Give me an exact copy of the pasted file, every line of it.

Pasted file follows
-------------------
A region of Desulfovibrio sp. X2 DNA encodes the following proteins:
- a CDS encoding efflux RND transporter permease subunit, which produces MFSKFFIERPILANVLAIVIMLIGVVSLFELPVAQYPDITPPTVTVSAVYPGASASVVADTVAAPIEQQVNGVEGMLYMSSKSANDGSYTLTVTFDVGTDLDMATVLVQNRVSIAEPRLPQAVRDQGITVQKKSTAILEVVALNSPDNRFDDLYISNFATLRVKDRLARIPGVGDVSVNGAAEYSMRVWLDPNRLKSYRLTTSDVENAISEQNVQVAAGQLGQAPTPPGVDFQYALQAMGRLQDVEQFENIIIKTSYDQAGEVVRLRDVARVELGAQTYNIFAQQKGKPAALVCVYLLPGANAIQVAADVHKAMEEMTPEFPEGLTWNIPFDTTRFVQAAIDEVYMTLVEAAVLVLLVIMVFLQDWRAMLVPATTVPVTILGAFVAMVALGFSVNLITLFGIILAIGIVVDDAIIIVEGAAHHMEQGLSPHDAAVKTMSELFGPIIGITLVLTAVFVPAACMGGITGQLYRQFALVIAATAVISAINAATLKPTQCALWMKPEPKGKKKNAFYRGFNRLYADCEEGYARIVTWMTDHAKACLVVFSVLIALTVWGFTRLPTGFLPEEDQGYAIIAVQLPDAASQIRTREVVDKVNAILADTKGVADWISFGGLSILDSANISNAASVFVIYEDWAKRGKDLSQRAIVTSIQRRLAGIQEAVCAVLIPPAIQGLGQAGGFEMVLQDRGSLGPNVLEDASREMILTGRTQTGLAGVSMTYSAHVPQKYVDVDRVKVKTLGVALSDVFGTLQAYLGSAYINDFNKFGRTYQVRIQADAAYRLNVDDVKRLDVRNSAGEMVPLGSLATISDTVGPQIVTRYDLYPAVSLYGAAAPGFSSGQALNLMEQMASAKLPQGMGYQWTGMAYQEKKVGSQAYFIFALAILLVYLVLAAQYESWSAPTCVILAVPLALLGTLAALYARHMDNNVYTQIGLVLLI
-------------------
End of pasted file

A region of Desulfovibrio sp. X2 DNA encodes the following proteins:
- a CDS encoding efflux RND transporter permease subunit, which produces MFSKFFIERPILANVLAIVIMLIGVVSLFELPVAQYPDITPPTVTVSAVYPGASASVVADTVAAPIEQQVNGVEGMLYMSSKSANDGSYTLTVTFDVGTDLDMATVLVQNRVSIAEPRLPQAVRDQGITVQKKSTAILEVVALNSPDNRFDDLYISNFATLRVKDRLARIPGVGDVSVNGAAEYSMRVWLDPNRLKSYRLTTSDVENAISEQNVQVAAGQLGQAPTPPGVDFQYALQAMGRLQDVEQFENIIIKTSYDQAGEVVRLRDVARVELGAQTYNIFAQQKGKPAALVCVYLLPGANAIQVAADVHKAMEEMTPEFPEGLTWNIPFDTTRFVQAAIDEVYMTLVEAAVLVLLVIMVFLQDWRAMLVPATTVPVTILGAFVAMVALGFSVNLITLFGIILAIGIVVDDAIIIVEGAAHHMEQGLSPHDAAVKTMSELFGPIIGITLVLTAVFVPAACMGGITGQLYRQFALVIAATAVISAINAATLKPTQCALWMKPEPKGKKKNAFYRGFNRLYADCEEGYARIVTWMTDHAKACLVVFSVLIALTVWGFTRLPTGFLPEEDQGYAIIAVQLPDAASQIRTREVVDKVNAILADTKGVADWISFGGLSILDSANISNAASVFVIYEDWAKRGKDLSQRAIVTSIQRRLAGIQEAVCAVLIPPAIQGLGQAGGFEMVLQDRGSLGPNVLEDASREMILTGRTQTGLAGVSMTYSAHVPQKYVDVDRVKVKTLGVALSDVFGTLQAYLGSAYINDFNKFGRTYQVRIQADAAYRLNVDDVKRLDVRNSAGEMVPLGSLATISDTVGPQIVTRYDLYPAVSLYGAAAPGFSSGQALNLMEQMASAKLPQGMGYQWTGMAYQEKKVGSQAYFIFALAILLVYLVLAAQYESWSAPTCVILAVPLALLGTLAALYARHMDNNVYTQIGLVLLI